As a California traffic ticket defense attorney with more than a decade of service to CA drivers, I've worked with many clients who were charged with driving with a suspended license. It's a serious offense that can leave a lasting mark on your life. However, with the right legal approach, it's possible to reduce the severity of the repercussions.
The Consequences of Driving with a Suspended License
In California, driving with a suspended license is usually charged as a misdemeanor offense. This isn't a simple traffic infraction that can be resolved by paying a fine. It's a criminal offense that carries heavy penalties.
According to CA Vehicle Code (CVC) Section 14601, Violation of License Provisions, conviction can result in fines of up to $1,000, up to six months in jail, and a criminal record that follows you for the rest of your life. Additionally, it adds two Negligent Operator Treatment System (NOTS) points to your driving record, which remain for ten years. This long-lasting blemish on your record can have significant financial repercussions, such as increased insurance premiums.
The Value of Legal Representation When Charged with Driving with a Suspended License
When faced with the prospect of a criminal record and a decade-long increase in insurance costs, it's clear why you need an attorney to dispute a charge of driving with a suspended license.
An experienced traffic attorney understands the nuances of California traffic law. We know the courts, the judges, and the legal strategies that can be used to defend you. Our role is to assess your case, examine the evidence, and determine the best defense strategy.
One option may be to plea down the misdemeanor to an infraction, depending on the circumstances and the judge assigned to the case. An infraction carries lesser penalties and doesn't result in a criminal record. However, there are other considerations. Always consult a traffic attorney before accepting a deal from the prosecution. If they’re willing to make a deal, they might not have a strong case.
For it to be a misdemeanor, you must have been “knowingly” driving with a suspended license. If the DMV sent notification to your last known address, you were notified. However, if you moved and the address the DMV had was your old address, you might be guilty of not notifying the DMV, but were you “knowingly” driving on a suspended license? An attorney can oftentimes raise “reasonable doubt” in this case.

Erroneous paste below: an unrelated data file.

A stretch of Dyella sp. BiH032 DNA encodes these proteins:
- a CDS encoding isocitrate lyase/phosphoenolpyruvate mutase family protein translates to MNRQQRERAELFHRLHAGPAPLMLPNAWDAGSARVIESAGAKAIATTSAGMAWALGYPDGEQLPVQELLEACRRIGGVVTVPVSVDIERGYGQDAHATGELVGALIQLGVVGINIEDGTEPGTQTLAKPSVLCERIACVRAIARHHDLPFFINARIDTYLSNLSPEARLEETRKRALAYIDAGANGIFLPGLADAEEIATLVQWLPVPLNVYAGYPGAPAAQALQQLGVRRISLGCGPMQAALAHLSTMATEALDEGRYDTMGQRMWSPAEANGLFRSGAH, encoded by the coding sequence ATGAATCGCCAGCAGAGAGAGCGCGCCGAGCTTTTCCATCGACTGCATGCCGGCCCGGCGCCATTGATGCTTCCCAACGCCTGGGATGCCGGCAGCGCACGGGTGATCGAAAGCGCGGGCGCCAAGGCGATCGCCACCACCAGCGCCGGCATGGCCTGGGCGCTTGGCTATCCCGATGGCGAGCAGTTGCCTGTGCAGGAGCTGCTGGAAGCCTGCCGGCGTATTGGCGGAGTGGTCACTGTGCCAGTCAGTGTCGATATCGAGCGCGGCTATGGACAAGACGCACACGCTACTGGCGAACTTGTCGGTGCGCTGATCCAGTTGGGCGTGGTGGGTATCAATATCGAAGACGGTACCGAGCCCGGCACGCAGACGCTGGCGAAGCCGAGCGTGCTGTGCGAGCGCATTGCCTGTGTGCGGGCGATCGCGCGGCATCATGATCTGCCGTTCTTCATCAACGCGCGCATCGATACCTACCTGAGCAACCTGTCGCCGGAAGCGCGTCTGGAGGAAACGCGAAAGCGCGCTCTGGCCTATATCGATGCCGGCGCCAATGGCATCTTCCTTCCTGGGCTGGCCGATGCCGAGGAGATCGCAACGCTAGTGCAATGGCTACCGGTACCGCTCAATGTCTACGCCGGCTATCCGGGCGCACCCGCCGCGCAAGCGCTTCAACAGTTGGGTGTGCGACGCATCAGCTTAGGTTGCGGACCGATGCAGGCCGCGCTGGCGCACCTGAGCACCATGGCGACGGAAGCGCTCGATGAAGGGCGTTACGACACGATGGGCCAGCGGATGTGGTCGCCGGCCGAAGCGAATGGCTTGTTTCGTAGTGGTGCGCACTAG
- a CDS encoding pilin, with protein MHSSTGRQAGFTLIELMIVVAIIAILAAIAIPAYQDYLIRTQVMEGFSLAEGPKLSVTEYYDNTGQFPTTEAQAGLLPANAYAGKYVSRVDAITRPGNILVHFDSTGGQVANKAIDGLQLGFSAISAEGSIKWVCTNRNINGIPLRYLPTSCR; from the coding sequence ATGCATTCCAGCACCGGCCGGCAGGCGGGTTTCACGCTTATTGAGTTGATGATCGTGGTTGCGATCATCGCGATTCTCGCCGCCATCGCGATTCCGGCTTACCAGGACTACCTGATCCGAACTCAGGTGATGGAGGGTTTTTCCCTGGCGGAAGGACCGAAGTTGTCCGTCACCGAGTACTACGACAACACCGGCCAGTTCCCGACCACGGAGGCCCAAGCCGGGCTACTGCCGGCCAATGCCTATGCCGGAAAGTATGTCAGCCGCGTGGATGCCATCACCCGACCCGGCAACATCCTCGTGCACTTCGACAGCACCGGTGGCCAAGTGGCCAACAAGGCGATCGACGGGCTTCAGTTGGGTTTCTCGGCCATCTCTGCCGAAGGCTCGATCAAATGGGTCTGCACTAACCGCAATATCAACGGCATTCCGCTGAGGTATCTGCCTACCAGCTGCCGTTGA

“Whenever any person after applying for or receiving a driver's license moves to a new residence, or acquires a new mailing address different from the address shown in the application or in the license as issued, he or she shall within 10 days thereafter notify the department of both the old and new address.—CVC 14600 & Justia Law.
Don't Face Driving with a Suspended License Charges Alone
With so much at stake, it's crucial not to face a charge of driving with a suspended license alone. The legal landscape can be complicated, and the potential consequences can impact your life for years to come.
As defense attorneys, our goal is to help you navigate these complexities and work toward the most favorable outcome. We aim to protect your rights, your driving record, and your future.
Driving with a suspended license is a serious offense in CA. However, with the right legal guidance and representation, it's possible to manage the situation effectively.
If you're facing such a charge, we recommend reaching out to a knowledgeable traffic attorney as soon as possible. It's an investment in your life, your future, and your peace of mind.
Contact Bigger & Harman to Resolve a Driving with a Suspended License Charge in Lamont Traffic Court in Kern County, CA
When you face a charge of driving with a suspended license, you need Bigger & Harman, APC. Give us a call at (661) 349-9300. Se habla Español (661) 349-9755.
CVC 14600 & Section 14601, Violation of License Provisions.